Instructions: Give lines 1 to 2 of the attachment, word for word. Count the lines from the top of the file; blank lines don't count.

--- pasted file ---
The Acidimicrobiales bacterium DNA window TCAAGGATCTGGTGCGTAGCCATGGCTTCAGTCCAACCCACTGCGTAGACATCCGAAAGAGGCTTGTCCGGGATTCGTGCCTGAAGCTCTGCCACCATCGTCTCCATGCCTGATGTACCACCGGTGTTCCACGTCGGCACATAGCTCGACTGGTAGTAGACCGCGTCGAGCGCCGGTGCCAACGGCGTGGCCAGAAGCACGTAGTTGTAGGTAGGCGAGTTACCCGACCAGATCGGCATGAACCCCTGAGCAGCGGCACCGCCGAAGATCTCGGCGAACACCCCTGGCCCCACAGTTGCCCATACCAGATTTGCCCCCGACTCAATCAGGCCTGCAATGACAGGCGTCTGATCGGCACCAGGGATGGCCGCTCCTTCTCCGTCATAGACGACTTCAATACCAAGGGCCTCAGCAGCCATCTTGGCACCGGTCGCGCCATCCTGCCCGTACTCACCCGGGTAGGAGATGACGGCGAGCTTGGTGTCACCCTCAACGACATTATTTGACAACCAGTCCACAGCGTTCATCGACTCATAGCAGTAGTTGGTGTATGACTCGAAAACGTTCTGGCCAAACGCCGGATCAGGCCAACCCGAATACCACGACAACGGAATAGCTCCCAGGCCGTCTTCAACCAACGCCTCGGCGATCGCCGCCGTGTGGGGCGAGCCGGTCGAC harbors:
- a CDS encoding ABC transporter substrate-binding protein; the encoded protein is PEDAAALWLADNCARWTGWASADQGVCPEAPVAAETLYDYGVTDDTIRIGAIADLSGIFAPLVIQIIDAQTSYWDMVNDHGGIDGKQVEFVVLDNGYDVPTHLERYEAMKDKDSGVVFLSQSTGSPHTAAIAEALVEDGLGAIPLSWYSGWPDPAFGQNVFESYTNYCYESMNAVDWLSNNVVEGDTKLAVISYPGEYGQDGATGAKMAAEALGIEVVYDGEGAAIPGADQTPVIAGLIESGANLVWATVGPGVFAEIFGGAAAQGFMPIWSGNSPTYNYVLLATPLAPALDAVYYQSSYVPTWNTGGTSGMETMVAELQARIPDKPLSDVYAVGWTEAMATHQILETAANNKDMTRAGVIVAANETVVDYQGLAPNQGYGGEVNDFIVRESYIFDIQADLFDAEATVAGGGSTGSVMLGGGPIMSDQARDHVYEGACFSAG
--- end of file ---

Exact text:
The Acidimicrobiales bacterium DNA window TCAAGGATCTGGTGCGTAGCCATGGCTTCAGTCCAACCCACTGCGTAGACATCCGAAAGAGGCTTGTCCGGGATTCGTGCCTGAAGCTCTGCCACCATCGTCTCCATGCCTGATGTACCACCGGTGTTCCACGTCGGCACATAGCTCGACTGGTAGTAGACCGCGTCGAGCGCCGGTGCCAACGGCGTGGCCAGAAGCACGTAGTTGTAGGTAGGCGAGTTACCCGACCAGATCGGCATGAACCCCTGAGCAGCGGCACCGCCGAAGATCTCGGCGAACACCCCTGGCCCCACAGTTGCCCATACCAGATTTGCCCCCGACTCAATCAGGCCTGCAATGACAGGCGTCTGATCGGCACCAGGGATGGCCGCTCCTTCTCCGTCATAGACGACTTCAATACCAAGGGCCTCAGCAGCCATCTTGGCACCGGTCGCGCCATCCTGCCCGTACTCACCCGGGTAGGAGATGACGGCGAGCTTGGTGTCACCCTCAACGACATTATTTGACAACCAGTCCACAGCGTTCATCGACTCATAGCAGTAGTTGGTGTATGACTCGAAAACGTTCTGGCCAAACGCCGGATCAGGCCAACCCGAATACCACGACAACGGAATAGCTCCCAGGCCGTCTTCAACCAACGCCTCGGCGATCGCCGCCGTGTGGGGCGAGCCGGTCGAC harbors:
- a CDS encoding ABC transporter substrate-binding protein; the encoded protein is PEDAAALWLADNCARWTGWASADQGVCPEAPVAAETLYDYGVTDDTIRIGAIADLSGIFAPLVIQIIDAQTSYWDMVNDHGGIDGKQVEFVVLDNGYDVPTHLERYEAMKDKDSGVVFLSQSTGSPHTAAIAEALVEDGLGAIPLSWYSGWPDPAFGQNVFESYTNYCYESMNAVDWLSNNVVEGDTKLAVISYPGEYGQDGATGAKMAAEALGIEVVYDGEGAAIPGADQTPVIAGLIESGANLVWATVGPGVFAEIFGGAAAQGFMPIWSGNSPTYNYVLLATPLAPALDAVYYQSSYVPTWNTGGTSGMETMVAELQARIPDKPLSDVYAVGWTEAMATHQILETAANNKDMTRAGVIVAANETVVDYQGLAPNQGYGGEVNDFIVRESYIFDIQADLFDAEATVAGGGSTGSVMLGGGPIMSDQARDHVYEGACFSAG